Rob Surette Completes World’s Largest Lite-Brite Creation
An inspirational display measuring 10 feet high by 20 feet wide depicts world peace.
Rob Surette, North Andover resident and creator of Amazing Hero Art, completed the world’s largest Lite-Brite display on July 4.
Surette inserted the last of 504,000 pegs into his creation exactly 365 days after he first began his project.
It was a labor of love. Communicating a message of world peace is something that is not only important to Surette, but something he feels is a calling. His goal was not necessarily to beat the world record, rather to share a modern, iconic image that could make an impact on the world.
“I felt that with my inspiration, to have it be a world record will help catch more people’s attention and help it travel and be seen around the world,” Surette said. “I felt called to do this and felt it in my whole being.”
As a child, Surette, like most kids in the 1970s, found Lite-Brite to be cool, if not mesmerizing. He himself did not have the toy, but his cousin did. Together, they would set out to create images using as many of the available pegs as possible. Much to their disappointment, they did not have enough pegs to entirely fill the screen.
Later in life, Surette would revisit this childhood pastime when learning about the Guinness World Record holder for Lite-Brite via an art blog. Surette had long been fascinated with the Pointillism movement of art, which is the usage of dots to form an image. Together, these factors inspired Surette to create something powerful with the very toy that entertained him as a child.
“Ever since September 11,” Surette said, “I couldn’t help, as an artist, to feel that I would love to create something in response to September 11 –artistically – more like a picture is worth a thousand words.”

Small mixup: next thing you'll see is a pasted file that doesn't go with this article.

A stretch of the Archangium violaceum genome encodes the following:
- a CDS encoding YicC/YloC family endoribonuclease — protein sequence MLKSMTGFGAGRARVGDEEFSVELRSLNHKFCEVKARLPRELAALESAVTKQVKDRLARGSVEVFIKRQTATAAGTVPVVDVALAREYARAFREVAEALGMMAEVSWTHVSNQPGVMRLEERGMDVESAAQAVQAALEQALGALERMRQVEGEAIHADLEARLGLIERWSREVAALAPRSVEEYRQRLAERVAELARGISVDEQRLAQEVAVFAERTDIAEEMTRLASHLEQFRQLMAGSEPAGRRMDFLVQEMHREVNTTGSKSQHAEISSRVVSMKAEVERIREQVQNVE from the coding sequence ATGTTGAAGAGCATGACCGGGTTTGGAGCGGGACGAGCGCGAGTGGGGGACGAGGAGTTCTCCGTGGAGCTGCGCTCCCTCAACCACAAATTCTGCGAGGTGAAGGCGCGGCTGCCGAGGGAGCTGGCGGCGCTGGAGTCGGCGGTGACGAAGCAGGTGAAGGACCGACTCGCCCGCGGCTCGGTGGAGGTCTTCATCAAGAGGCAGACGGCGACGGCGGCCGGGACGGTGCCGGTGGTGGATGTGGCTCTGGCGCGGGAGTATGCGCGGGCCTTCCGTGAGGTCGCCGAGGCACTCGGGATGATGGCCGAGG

Now, as if to live out a childhood dream, Surette has filled an oversized, hand-crafted screen, constructed by Surette himself, with 1,750 pounds of colorful Lite-Brite pegs. All of which were donated by Hasbro when they learned of Surette’s honorable mission and artistic background.
Surette has been an artist all of his life and has come to be known for his large scale portrait work where he paints portraits on huge, six foot tall canvases all in a matter of minutes.
He has appeared on The Oprah Winfrey Show, The Today Show, Good Morning America and The Tonight Show with Jay Leno consistently sharing a message of positivity and empowerment. He hopes to take his talent and message to the next level with his latest accomplishment and share it around the world.
The Lite-Brite image that Surette assembled shows faces from the eastern and western parts of the world reaching out to one another in a gesture of peace and love as he believes our world is meant to be.
“It is a powerful image,” Surette said. “And my artwork serves as a little bit of a healing mechanism.”
The Lite-Brite structure reveals a black divide, which Surette explains represents the space or void between America and the rest of the world. Resting in the middle of this darkness is a heart meant to represent whatever goodness (peace, love, happiness) the observer deems most significant to them.
Surette’s ability to create this massive Lite-Brite came with great forethought, planning and the much appreciated help of the former world record holder by the name of Lori Kanary of Denver, Colo. With Kanary’s tips, a computer generated schematic and thousands of hours of dedicated labor, Surette is thrilled to share his masterpiece with the world.
Putting all the pieces together, both literally and figuratively, seemed like destiny for Surette as the process moved steadily forward in a most positive and productive manner. As all of his process pieces fell into place to start the project, the physical pieces did the same as Surette worked on it throughout the year.
Surette is in the process of scheduling dates for his World Peace Lite-Brite to be on display both locally and around the world. The piece is currently under consideration with Guinness World Records and qualifications will be determined in approximately six to eight weeks.
“There is so much to look at and I want people to have some sort of experience in the artwork,” Surette said. “I’ve seen people’s reaction to want to feel it and touch it. They feel like a kid again with a look of wonder.”
To learn more about Surette, Amazing Hero Art and Surette’s largest Lite-Brite display visit www.amazingheroart.com.